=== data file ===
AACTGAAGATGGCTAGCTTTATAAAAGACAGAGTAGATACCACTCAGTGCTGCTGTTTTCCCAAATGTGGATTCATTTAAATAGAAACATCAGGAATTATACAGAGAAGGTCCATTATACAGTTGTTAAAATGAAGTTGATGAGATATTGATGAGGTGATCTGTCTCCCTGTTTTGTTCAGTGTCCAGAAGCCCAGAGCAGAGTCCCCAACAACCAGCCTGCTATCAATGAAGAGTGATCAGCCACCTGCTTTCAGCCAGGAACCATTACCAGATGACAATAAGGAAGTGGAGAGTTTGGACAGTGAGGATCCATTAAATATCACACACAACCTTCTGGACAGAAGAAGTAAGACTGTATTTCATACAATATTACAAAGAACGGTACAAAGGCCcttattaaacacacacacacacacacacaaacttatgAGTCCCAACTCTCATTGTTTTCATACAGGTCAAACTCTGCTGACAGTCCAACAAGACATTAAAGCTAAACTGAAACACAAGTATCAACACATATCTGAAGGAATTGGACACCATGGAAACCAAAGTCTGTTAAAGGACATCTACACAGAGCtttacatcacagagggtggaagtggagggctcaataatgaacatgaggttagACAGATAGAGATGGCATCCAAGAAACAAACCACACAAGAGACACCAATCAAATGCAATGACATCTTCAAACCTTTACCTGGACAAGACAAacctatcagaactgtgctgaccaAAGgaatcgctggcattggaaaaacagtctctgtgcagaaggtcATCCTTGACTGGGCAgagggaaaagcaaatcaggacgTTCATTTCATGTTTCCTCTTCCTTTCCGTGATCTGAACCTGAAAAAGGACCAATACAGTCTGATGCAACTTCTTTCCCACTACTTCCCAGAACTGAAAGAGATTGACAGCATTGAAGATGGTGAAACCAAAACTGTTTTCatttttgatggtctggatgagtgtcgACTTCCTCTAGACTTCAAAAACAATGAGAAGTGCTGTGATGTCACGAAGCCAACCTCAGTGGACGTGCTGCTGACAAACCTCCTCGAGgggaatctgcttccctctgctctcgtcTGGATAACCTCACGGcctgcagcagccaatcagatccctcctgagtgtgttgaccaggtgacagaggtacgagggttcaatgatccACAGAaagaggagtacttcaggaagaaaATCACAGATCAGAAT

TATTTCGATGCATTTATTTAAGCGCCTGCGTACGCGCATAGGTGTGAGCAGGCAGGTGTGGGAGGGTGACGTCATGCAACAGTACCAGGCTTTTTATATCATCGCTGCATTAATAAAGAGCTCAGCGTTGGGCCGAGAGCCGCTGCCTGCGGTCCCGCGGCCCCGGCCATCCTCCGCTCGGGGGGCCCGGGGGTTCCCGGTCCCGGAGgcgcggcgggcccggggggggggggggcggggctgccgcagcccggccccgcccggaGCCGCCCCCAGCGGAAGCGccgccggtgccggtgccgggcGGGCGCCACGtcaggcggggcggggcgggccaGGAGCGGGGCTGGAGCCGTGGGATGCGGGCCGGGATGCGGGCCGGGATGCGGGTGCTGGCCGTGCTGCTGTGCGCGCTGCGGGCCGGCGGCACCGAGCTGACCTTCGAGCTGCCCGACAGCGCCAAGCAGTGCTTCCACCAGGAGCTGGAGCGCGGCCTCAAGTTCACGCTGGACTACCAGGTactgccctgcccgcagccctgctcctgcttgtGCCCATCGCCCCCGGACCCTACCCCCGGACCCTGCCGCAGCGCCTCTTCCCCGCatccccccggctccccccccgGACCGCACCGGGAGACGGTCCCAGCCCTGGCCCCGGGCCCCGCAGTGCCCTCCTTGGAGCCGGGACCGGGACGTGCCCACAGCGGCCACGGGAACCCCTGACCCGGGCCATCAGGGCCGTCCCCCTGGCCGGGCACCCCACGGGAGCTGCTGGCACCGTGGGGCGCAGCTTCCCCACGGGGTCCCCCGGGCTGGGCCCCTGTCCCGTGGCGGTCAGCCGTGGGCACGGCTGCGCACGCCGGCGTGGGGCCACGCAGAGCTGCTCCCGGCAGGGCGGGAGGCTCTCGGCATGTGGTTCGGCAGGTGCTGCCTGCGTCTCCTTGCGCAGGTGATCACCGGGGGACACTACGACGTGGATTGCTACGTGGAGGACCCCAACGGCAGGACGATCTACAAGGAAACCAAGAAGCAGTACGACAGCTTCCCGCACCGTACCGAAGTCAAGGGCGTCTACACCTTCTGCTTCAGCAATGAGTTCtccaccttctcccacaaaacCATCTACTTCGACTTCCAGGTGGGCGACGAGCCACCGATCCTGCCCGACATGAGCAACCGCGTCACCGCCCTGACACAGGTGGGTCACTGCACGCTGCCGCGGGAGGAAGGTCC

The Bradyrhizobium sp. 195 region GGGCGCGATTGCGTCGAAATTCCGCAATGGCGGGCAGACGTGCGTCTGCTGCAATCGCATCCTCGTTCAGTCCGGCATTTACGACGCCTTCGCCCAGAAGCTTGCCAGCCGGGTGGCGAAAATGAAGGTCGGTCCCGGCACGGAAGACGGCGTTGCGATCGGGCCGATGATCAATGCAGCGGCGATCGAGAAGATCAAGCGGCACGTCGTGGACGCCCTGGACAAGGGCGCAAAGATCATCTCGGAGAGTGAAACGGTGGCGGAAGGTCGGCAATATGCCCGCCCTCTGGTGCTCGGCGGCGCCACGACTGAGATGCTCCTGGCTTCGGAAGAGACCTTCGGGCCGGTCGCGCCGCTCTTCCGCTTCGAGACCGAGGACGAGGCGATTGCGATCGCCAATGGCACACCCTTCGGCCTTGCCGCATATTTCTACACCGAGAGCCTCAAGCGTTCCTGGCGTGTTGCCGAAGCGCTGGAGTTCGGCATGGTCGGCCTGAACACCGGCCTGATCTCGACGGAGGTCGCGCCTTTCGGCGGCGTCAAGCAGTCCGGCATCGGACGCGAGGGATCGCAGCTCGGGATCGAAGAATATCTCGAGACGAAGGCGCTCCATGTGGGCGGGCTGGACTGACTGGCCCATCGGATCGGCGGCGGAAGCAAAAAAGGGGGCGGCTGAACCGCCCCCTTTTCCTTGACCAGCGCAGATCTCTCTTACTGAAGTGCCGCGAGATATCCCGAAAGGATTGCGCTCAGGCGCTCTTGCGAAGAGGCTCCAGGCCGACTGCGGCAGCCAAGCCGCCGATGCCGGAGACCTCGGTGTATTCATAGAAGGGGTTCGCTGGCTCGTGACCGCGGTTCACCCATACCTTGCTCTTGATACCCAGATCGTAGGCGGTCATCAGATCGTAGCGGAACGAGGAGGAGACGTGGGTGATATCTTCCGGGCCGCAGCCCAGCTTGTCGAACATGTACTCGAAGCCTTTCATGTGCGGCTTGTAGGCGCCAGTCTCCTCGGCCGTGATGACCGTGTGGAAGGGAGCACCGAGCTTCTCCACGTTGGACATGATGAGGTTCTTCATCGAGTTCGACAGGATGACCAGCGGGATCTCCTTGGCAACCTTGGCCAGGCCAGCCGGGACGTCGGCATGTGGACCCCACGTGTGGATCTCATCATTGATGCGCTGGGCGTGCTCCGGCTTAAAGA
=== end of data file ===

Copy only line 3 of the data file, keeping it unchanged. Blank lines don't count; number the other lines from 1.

The Bradyrhizobium sp. 195 region GGGCGCGATTGCGTCGAAATTCCGCAATGGCGGGCAGACGTGCGTCTGCTGCAATCGCATCCTCGTTCAGTCCGGCATTTACGACGCCTTCGCCCAGAAGCTTGCCAGCCGGGTGGCGAAAATGAAGGTCGGTCCCGGCACGGAAGACGGCGTTGCGATCGGGCCGATGATCAATGCAGCGGCGATCGAGAAGATCAAGCGGCACGTCGTGGACGCCCTGGACAAGGGCGCAAAGATCATCTCGGAGAGTGAAACGGTGGCGGAAGGTCGGCAATATGCCCGCCCTCTGGTGCTCGGCGGCGCCACGACTGAGATGCTCCTGGCTTCGGAAGAGACCTTCGGGCCGGTCGCGCCGCTCTTCCGCTTCGAGACCGAGGACGAGGCGATTGCGATCGCCAATGGCACACCCTTCGGCCTTGCCGCATATTTCTACACCGAGAGCCTCAAGCGTTCCTGGCGTGTTGCCGAAGCGCTGGAGTTCGGCATGGTCGGCCTGAACACCGGCCTGATCTCGACGGAGGTCGCGCCTTTCGGCGGCGTCAAGCAGTCCGGCATCGGACGCGAGGGATCGCAGCTCGGGATCGAAGAATATCTCGAGACGAAGGCGCTCCATGTGGGCGGGCTGGACTGACTGGCCCATCGGATCGGCGGCGGAAGCAAAAAAGGGGGCGGCTGAACCGCCCCCTTTTCCTTGACCAGCGCAGATCTCTCTTACTGAAGTGCCGCGAGATATCCCGAAAGGATTGCGCTCAGGCGCTCTTGCGAAGAGGCTCCAGGCCGACTGCGGCAGCCAAGCCGCCGATGCCGGAGACCTCGGTGTATTCATAGAAGGGGTTCGCTGGCTCGTGACCGCGGTTCACCCATACCTTGCTCTTGATACCCAGATCGTAGGCGGTCATCAGATCGTAGCGGAACGAGGAGGAGACGTGGGTGATATCTTCCGGGCCGCAGCCCAGCTTGTCGAACATGTACTCGAAGCCTTTCATGTGCGGCTTGTAGGCGCCAGTCTCCTCGGCCGTGATGACCGTGTGGAAGGGAGCACCGAGCTTCTCCACGTTGGACATGATGAGGTTCTTCATCGAGTTCGACAGGATGACCAGCGGGATCTCCTTGGCAACCTTGGCCAGGCCAGCCGGGACGTCGGCATGTGGACCCCACGTGTGGATCTCATCATTGATGCGCTGGGCGTGCTCCGGCTTAAAGA